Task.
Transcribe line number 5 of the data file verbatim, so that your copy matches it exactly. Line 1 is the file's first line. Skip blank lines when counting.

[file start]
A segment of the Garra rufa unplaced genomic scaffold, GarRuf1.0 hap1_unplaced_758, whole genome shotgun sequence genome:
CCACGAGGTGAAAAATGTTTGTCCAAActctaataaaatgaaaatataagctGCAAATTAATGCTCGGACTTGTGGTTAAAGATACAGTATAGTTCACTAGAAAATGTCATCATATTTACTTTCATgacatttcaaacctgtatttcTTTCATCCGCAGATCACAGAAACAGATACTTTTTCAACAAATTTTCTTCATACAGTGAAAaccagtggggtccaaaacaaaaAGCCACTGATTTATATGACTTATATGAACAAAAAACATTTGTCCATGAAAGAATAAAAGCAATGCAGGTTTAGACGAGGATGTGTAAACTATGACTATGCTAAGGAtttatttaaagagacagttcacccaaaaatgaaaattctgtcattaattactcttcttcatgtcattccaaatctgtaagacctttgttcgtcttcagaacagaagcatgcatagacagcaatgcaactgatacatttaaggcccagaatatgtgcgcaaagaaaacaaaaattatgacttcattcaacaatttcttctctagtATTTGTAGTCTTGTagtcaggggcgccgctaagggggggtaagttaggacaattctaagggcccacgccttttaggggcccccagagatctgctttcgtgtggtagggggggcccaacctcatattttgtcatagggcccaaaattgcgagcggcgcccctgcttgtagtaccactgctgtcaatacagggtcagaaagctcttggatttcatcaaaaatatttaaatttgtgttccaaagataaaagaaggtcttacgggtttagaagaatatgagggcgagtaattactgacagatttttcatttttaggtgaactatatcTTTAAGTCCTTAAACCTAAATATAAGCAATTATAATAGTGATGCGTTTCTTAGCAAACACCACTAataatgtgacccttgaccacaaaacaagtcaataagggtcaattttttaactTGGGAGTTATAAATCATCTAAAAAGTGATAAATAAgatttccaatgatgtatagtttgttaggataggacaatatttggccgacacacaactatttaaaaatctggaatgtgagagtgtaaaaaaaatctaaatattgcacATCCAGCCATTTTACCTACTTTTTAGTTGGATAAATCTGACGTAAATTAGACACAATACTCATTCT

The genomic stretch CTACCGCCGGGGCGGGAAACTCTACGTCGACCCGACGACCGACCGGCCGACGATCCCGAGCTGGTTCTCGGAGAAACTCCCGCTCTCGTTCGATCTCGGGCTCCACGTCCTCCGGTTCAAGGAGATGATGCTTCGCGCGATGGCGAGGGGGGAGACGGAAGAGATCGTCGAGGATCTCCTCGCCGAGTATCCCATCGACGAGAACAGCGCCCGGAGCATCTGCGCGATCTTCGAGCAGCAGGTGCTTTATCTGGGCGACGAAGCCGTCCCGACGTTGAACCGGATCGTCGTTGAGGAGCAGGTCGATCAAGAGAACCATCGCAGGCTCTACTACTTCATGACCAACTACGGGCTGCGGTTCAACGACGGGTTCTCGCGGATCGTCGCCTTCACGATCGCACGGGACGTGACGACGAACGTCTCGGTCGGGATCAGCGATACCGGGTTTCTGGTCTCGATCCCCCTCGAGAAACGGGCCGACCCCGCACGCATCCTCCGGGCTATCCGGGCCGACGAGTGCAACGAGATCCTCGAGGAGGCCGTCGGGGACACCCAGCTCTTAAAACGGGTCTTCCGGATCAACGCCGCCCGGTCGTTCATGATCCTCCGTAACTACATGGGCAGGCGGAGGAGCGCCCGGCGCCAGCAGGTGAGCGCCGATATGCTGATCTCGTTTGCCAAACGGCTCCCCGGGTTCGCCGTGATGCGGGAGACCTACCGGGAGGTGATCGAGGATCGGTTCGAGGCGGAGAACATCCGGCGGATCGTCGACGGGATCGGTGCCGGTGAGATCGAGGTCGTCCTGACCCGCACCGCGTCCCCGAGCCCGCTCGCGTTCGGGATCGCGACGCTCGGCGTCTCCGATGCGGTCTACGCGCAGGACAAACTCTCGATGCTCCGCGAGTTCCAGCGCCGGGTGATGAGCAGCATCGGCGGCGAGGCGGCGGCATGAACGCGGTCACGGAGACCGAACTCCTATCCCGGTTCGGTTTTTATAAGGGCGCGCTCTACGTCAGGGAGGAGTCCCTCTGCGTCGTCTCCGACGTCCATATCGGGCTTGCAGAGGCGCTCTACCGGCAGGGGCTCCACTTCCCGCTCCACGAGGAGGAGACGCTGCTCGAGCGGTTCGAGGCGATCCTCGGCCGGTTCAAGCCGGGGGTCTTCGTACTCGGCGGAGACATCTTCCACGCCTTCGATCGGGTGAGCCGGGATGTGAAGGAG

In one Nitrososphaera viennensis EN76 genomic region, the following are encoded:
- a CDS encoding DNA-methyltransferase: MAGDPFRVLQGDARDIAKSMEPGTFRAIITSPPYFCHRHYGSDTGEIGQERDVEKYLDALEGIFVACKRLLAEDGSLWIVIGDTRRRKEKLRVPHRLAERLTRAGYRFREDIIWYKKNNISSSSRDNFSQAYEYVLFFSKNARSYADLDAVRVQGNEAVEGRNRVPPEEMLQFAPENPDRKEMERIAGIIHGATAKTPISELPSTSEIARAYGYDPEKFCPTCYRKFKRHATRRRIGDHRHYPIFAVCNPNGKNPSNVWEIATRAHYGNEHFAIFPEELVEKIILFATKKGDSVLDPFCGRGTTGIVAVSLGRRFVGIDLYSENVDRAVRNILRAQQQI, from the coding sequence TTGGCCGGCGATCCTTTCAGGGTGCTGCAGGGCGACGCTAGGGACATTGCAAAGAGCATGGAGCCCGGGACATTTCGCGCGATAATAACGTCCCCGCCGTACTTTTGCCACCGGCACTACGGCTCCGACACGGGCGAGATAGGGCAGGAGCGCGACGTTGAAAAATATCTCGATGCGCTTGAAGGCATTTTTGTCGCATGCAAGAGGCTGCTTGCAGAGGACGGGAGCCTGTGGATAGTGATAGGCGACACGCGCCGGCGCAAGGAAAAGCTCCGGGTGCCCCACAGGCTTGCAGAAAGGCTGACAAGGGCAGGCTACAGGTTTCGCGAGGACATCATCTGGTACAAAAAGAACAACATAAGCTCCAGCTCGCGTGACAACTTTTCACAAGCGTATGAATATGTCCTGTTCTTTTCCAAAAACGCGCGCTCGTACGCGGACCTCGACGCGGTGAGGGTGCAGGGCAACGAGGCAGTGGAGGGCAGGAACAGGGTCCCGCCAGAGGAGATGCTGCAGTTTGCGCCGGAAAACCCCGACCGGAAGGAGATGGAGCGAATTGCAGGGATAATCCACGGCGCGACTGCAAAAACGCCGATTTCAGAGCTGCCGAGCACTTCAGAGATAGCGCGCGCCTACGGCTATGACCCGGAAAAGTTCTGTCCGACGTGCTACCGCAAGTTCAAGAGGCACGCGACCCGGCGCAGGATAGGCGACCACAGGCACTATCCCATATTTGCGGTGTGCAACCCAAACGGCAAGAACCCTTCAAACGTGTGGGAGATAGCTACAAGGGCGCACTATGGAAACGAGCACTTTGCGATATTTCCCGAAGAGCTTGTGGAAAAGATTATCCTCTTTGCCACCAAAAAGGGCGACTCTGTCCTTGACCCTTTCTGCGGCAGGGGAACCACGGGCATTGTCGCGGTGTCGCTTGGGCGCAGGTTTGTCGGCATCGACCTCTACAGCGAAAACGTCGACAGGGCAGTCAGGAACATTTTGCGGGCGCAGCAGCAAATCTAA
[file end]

- a CDS encoding DNA-methyltransferase: MAGDPFRVLQGDARDIAKSMEPGTFRAIITSPPYFCHRHYGSDTGEIGQERDVEKYLDALEGIFVACKRLLAEDGSLWIVIGDTRRRKEKLRVPHRLAERLTRAGYRFREDIIWYKKNNISSSSRDNFSQAYEYVLFFSKNARSYADLDAVRVQGNEAVEGRNRVPPEEMLQFAPENPDRKEMERIAGIIHGATAKTPISELPSTSEIARAYGYDPEKFCPTCYRKFKRHATRRRIGDHRHYPIFAVCNPNGKNPSNVWEIATRAHYGNEHFAIFPEELVEKIILFATKKGDSVLDPFCGRGTTGIVAVSLGRRFVGIDLYSENVDRAVRNILRAQQQI, from the coding sequence TTGGCCGGCGATCCTTTCAGGGTGCTGCAGGGCGACGCTAGGGACATTGCAAAGAGCATGGAGCCCGGGACATTTCGCGCGATAATAACGTCCCCGCCGTACTTTTGCCACCGGCACTACGGCTCCGACACGGGCGAGATAGGGCAGGAGCGCGACGTTGAAAAATATCTCGATGCGCTTGAAGGCATTTTTGTCGCATGCAAGAGGCTGCTTGCAGAGGACGGGAGCCTGTGGATAGTGATAGGCGACACGCGCCGGCGCAAGGAAAAGCTCCGGGTGCCCCACAGGCTTGCAGAAAGGCTGACAAGGGCAGGCTACAGGTTTCGCGAGGACATCATCTGGTACAAAAAGAACAACATAAGCTCCAGCTCGCGTGACAACTTTTCACAAGCGTATGAATATGTCCTGTTCTTTTCCAAAAACGCGCGCTCGTACGCGGACCTCGACGCGGTGAGGGTGCAGGGCAACGAGGCAGTGGAGGGCAGGAACAGGGTCCCGCCAGAGGAGATGCTGCAGTTTGCGCCGGAAAACCCCGACCGGAAGGAGATGGAGCGAATTGCAGGGATAATCCACGGCGCGACTGCAAAAACGCCGATTTCAGAGCTGCCGAGCACTTCAGAGATAGCGCGCGCCTACGGCTATGACCCGGAAAAGTTCTGTCCGACGTGCTACCGCAAGTTCAAGAGGCACGCGACCCGGCGCAGGATAGGCGACCACAGGCACTATCCCATATTTGCGGTGTGCAACCCAAACGGCAAGAACCCTTCAAACGTGTGGGAGATAGCTACAAGGGCGCACTATGGAAACGAGCACTTTGCGATATTTCCCGAAGAGCTTGTGGAAAAGATTATCCTCTTTGCCACCAAAAAGGGCGACTCTGTCCTTGACCCTTTCTGCGGCAGGGGAACCACGGGCATTGTCGCGGTGTCGCTTGGGCGCAGGTTTGTCGGCATCGACCTCTACAGCGAAAACGTCGACAGGGCAGTCAGGAACATTTTGCGGGCGCAGCAGCAAATCTAA